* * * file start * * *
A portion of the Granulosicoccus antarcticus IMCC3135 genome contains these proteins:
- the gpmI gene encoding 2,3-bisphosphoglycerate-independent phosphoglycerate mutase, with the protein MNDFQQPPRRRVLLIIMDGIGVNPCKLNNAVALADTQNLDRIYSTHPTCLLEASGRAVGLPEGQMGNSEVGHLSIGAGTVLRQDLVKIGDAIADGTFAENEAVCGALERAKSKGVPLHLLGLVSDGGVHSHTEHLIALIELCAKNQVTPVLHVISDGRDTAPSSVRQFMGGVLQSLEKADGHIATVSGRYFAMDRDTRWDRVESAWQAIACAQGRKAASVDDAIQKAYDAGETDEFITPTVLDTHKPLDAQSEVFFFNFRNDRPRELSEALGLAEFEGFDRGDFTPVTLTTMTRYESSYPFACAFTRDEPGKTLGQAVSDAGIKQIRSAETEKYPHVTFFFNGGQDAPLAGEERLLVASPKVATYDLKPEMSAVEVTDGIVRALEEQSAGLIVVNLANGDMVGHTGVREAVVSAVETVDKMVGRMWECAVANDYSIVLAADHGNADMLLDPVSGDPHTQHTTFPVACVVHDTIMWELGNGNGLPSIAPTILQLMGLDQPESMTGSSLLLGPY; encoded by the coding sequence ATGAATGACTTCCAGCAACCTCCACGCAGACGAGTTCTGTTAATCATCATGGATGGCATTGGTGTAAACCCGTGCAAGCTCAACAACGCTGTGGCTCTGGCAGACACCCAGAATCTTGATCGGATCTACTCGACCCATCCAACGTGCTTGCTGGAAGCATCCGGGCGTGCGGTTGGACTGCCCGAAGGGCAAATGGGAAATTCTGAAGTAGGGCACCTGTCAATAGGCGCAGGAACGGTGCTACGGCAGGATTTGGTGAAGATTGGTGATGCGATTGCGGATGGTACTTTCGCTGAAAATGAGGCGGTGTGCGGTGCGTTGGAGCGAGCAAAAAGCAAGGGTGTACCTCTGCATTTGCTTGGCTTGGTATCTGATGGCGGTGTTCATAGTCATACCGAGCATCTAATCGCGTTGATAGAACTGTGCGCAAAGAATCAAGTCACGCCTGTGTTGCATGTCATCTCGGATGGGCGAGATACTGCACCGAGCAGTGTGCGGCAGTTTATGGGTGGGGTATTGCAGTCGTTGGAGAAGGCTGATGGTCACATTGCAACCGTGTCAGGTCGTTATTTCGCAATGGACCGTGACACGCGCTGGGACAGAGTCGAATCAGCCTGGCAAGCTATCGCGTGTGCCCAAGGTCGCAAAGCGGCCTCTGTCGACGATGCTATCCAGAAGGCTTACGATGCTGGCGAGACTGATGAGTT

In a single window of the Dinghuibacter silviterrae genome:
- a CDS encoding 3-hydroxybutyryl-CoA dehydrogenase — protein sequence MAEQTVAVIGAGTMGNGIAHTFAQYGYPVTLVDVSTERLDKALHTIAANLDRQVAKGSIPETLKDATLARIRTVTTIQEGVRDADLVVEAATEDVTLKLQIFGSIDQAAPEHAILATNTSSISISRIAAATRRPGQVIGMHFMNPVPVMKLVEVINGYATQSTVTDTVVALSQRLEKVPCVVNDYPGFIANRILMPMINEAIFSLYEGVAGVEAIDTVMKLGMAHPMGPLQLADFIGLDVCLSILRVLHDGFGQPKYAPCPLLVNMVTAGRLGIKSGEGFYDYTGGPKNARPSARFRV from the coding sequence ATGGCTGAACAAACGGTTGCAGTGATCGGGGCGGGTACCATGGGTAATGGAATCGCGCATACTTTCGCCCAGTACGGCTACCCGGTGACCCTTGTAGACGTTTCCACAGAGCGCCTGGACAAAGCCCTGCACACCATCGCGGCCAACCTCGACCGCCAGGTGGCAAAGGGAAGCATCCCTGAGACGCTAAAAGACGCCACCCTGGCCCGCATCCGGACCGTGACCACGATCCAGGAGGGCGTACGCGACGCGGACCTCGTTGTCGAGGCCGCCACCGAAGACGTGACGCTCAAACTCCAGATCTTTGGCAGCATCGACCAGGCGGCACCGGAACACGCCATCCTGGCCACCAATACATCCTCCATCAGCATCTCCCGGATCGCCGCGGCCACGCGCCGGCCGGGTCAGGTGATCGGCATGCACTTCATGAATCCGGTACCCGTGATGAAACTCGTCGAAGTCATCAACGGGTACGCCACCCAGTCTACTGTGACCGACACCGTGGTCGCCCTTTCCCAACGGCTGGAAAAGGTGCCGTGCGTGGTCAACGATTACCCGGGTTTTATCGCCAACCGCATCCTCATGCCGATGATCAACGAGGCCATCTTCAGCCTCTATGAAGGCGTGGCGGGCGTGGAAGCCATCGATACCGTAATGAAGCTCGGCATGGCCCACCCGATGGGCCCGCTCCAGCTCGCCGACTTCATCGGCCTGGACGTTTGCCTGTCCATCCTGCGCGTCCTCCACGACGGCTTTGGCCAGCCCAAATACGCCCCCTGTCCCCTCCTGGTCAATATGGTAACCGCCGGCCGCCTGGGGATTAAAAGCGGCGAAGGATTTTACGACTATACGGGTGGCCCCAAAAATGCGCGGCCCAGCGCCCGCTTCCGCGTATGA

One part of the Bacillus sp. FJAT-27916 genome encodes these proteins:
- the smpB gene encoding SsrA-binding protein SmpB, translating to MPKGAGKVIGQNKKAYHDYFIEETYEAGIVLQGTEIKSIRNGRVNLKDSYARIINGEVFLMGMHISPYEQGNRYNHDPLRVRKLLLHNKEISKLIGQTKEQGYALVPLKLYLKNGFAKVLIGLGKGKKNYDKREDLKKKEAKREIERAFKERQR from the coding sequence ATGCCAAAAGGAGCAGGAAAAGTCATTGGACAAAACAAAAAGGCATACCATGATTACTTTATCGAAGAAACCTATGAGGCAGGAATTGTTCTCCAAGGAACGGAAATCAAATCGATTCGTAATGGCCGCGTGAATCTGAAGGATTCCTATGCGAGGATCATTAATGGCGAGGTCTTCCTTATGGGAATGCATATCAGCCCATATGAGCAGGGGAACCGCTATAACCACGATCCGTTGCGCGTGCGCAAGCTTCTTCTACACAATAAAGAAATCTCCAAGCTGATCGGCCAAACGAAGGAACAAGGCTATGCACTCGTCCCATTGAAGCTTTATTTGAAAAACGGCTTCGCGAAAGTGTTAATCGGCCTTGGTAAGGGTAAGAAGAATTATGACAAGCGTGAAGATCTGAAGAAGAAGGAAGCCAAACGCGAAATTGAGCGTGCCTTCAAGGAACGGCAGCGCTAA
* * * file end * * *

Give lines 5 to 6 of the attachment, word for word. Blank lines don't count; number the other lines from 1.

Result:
One part of the Bacillus sp. FJAT-27916 genome encodes these proteins:
- the smpB gene encoding SsrA-binding protein SmpB, translating to MPKGAGKVIGQNKKAYHDYFIEETYEAGIVLQGTEIKSIRNGRVNLKDSYARIINGEVFLMGMHISPYEQGNRYNHDPLRVRKLLLHNKEISKLIGQTKEQGYALVPLKLYLKNGFAKVLIGLGKGKKNYDKREDLKKKEAKREIERAFKERQR from the coding sequence ATGCCAAAAGGAGCAGGAAAAGTCATTGGACAAAACAAAAAGGCATACCATGATTACTTTATCGAAGAAACCTATGAGGCAGGAATTGTTCTCCAAGGAACGGAAATCAAATCGATTCGTAATGGCCGCGTGAATCTGAAGGATTCCTATGCGAGGATCATTAATGGCGAGGTCTTCCTTATGGGAATGCATATCAGCCCATATGAGCAGGGGAACCGCTATAACCACGATCCGTTGCGCGTGCGCAAGCTTCTTCTACACAATAAAGAAATCTCCAAGCTGATCGGCCAAACGAAGGAACAAGGCTATGCACTCGTCCCATTGAAGCTTTATTTGAAAAACGGCTTCGCGAAAGTGTTAATCGGCCTTGGTAAGGGTAAGAAGAATTATGACAAGCGTGAAGATCTGAAGAAGAAGGAAGCCAAACGCGAAATTGAGCGTGCCTTCAAGGAACGGCAGCGCTAA